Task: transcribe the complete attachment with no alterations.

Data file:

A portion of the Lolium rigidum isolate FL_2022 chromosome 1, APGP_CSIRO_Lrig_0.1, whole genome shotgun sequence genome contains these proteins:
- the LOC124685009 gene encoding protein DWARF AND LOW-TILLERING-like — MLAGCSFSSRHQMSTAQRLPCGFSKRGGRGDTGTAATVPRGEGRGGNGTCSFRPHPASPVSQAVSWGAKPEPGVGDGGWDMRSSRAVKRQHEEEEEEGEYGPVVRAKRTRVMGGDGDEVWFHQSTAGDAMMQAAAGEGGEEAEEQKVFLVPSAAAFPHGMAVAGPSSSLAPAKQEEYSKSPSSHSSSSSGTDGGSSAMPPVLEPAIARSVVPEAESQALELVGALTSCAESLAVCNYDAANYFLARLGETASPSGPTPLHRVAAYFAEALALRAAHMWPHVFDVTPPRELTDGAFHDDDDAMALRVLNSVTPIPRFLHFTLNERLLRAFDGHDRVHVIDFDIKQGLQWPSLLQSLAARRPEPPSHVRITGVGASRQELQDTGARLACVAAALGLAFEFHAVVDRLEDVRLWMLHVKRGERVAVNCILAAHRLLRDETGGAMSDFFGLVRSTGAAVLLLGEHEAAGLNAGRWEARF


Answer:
A portion of the Lolium rigidum isolate FL_2022 chromosome 1, APGP_CSIRO_Lrig_0.1, whole genome shotgun sequence genome contains these proteins:
- the LOC124685009 gene encoding protein DWARF AND LOW-TILLERING-like — MLAGCSFSSRHQMSTAQRLPCGFSKRGGRGDTGTAATVPRGEGRGGNGTCSFRPHPASPVSQAVSWGAKPEPGVGDGGWDMRSSRAVKRQHEEEEEEGEYGPVVRAKRTRVMGGDGDEVWFHQSTAGDAMMQAAAGEGGEEAEEQKVFLVPSAAAFPHGMAVAGPSSSLAPAKQEEYSKSPSSHSSSSSGTDGGSSAMPPVLEPAIARSVVPEAESQALELVGALTSCAESLAVCNYDAANYFLARLGETASPSGPTPLHRVAAYFAEALALRAAHMWPHVFDVTPPRELTDGAFHDDDDAMALRVLNSVTPIPRFLHFTLNERLLRAFDGHDRVHVIDFDIKQGLQWPSLLQSLAARRPEPPSHVRITGVGASRQELQDTGARLACVAAALGLAFEFHAVVDRLEDVRLWMLHVKRGERVAVNCILAAHRLLRDETGGAMSDFFGLVRSTGAAVLLLGEHEAAGLNAGRWEARF